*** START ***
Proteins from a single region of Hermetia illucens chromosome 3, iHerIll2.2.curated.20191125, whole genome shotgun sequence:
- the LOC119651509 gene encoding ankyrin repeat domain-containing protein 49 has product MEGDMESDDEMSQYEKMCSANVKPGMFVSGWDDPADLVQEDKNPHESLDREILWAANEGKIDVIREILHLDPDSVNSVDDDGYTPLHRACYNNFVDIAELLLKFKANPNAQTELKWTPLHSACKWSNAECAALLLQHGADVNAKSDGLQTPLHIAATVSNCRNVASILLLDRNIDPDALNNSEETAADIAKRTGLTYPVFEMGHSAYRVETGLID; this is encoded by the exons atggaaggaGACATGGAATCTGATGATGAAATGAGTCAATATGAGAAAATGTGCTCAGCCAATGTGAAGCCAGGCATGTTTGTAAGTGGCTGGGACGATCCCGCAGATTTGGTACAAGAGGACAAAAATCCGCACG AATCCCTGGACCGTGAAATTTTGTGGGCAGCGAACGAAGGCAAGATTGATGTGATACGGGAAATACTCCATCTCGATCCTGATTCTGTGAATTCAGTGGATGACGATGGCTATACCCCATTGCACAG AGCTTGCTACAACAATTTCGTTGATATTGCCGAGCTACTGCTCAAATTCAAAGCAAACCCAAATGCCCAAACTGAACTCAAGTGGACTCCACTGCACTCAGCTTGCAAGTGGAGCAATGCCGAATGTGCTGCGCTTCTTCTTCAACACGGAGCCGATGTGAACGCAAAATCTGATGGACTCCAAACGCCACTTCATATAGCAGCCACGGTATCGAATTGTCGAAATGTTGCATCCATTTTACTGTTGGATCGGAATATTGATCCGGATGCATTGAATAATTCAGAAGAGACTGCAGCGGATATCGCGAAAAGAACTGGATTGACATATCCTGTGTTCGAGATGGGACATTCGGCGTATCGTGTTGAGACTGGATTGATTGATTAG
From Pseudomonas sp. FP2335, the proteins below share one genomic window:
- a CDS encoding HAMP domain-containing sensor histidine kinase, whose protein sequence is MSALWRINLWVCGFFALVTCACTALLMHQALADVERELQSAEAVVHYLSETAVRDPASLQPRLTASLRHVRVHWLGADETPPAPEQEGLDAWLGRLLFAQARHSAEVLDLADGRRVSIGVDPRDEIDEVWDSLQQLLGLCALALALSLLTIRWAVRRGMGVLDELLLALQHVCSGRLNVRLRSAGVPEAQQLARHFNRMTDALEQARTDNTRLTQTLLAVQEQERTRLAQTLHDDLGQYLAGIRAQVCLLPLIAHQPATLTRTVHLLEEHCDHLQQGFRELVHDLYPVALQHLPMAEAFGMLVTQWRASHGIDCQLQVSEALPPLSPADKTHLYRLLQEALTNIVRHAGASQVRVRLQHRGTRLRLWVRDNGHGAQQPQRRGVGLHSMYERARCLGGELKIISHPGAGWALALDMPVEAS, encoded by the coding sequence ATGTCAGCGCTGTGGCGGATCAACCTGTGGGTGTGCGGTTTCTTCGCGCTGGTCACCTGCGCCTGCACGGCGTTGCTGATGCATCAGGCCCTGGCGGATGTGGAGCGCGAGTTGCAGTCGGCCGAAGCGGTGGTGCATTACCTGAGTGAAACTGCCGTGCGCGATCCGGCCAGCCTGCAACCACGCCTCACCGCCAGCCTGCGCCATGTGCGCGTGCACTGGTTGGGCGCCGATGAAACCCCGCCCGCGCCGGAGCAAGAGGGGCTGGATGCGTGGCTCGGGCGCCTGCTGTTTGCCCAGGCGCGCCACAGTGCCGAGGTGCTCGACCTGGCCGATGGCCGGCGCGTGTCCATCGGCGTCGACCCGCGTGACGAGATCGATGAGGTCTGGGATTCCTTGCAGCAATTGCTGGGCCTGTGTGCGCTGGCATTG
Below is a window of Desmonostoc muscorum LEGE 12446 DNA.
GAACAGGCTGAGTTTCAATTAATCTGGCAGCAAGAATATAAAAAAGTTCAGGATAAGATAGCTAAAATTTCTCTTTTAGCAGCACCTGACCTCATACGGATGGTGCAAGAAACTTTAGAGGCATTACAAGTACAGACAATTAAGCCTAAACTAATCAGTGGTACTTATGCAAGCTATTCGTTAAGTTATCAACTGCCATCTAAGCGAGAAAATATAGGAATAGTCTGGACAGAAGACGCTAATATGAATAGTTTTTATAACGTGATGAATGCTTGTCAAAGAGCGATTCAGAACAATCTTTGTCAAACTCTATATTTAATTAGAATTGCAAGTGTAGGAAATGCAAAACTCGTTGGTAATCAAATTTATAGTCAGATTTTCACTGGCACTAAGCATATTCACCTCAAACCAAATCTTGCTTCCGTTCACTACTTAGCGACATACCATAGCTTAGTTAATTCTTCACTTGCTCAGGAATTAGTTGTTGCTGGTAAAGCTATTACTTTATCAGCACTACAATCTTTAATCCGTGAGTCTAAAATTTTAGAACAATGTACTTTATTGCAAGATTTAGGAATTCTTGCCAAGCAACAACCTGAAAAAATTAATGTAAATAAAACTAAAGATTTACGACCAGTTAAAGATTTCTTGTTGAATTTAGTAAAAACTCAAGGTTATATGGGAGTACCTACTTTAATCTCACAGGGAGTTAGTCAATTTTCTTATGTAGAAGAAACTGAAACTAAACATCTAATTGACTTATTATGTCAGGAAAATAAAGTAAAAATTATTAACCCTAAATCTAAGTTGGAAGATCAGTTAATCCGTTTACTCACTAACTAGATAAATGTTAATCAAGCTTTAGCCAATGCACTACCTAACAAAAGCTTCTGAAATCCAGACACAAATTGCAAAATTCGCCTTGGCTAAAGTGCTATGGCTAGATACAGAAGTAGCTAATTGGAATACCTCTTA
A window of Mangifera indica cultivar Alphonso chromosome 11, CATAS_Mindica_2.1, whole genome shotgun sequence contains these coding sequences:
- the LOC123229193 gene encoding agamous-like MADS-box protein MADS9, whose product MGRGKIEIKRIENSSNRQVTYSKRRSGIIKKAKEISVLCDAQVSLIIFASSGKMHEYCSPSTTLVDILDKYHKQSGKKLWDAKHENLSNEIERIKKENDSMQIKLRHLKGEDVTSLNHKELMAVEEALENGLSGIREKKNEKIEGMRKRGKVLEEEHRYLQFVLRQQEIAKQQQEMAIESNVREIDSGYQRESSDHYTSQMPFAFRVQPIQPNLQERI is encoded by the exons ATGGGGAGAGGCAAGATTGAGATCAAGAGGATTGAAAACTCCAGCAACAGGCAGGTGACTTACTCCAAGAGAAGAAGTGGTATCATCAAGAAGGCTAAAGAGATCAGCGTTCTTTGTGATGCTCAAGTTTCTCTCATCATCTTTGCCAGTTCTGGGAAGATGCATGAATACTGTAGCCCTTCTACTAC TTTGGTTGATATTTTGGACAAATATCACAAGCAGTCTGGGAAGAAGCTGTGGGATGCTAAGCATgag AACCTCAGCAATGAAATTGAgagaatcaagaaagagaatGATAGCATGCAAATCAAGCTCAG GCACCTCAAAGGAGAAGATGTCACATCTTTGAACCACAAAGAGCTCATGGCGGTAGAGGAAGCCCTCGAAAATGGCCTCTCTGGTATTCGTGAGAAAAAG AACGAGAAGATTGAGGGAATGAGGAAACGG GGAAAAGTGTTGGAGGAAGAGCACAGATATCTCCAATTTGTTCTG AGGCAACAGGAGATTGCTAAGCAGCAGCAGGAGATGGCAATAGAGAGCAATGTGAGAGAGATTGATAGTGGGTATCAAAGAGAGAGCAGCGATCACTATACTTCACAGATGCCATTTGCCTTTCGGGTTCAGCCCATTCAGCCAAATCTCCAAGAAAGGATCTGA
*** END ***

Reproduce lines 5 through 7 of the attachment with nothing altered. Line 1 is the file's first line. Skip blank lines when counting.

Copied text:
Below is a window of Desmonostoc muscorum LEGE 12446 DNA.
GAACAGGCTGAGTTTCAATTAATCTGGCAGCAAGAATATAAAAAAGTTCAGGATAAGATAGCTAAAATTTCTCTTTTAGCAGCACCTGACCTCATACGGATGGTGCAAGAAACTTTAGAGGCATTACAAGTACAGACAATTAAGCCTAAACTAATCAGTGGTACTTATGCAAGCTATTCGTTAAGTTATCAACTGCCATCTAAGCGAGAAAATATAGGAATAGTCTGGACAGAAGACGCTAATATGAATAGTTTTTATAACGTGATGAATGCTTGTCAAAGAGCGATTCAGAACAATCTTTGTCAAACTCTATATTTAATTAGAATTGCAAGTGTAGGAAATGCAAAACTCGTTGGTAATCAAATTTATAGTCAGATTTTCACTGGCACTAAGCATATTCACCTCAAACCAAATCTTGCTTCCGTTCACTACTTAGCGACATACCATAGCTTAGTTAATTCTTCACTTGCTCAGGAATTAGTTGTTGCTGGTAAAGCTATTACTTTATCAGCACTACAATCTTTAATCCGTGAGTCTAAAATTTTAGAACAATGTACTTTATTGCAAGATTTAGGAATTCTTGCCAAGCAACAACCTGAAAAAATTAATGTAAATAAAACTAAAGATTTACGACCAGTTAAAGATTTCTTGTTGAATTTAGTAAAAACTCAAGGTTATATGGGAGTACCTACTTTAATCTCACAGGGAGTTAGTCAATTTTCTTATGTAGAAGAAACTGAAACTAAACATCTAATTGACTTATTATGTCAGGAAAATAAAGTAAAAATTATTAACCCTAAATCTAAGTTGGAAGATCAGTTAATCCGTTTACTCACTAACTAGATAAATGTTAATCAAGCTTTAGCCAATGCACTACCTAACAAAAGCTTCTGAAATCCAGACACAAATTGCAAAATTCGCCTTGGCTAAAGTGCTATGGCTAGATACAGAAGTAGCTAATTGGAATACCTCTTA
A window of Mangifera indica cultivar Alphonso chromosome 11, CATAS_Mindica_2.1, whole genome shotgun sequence contains these coding sequences: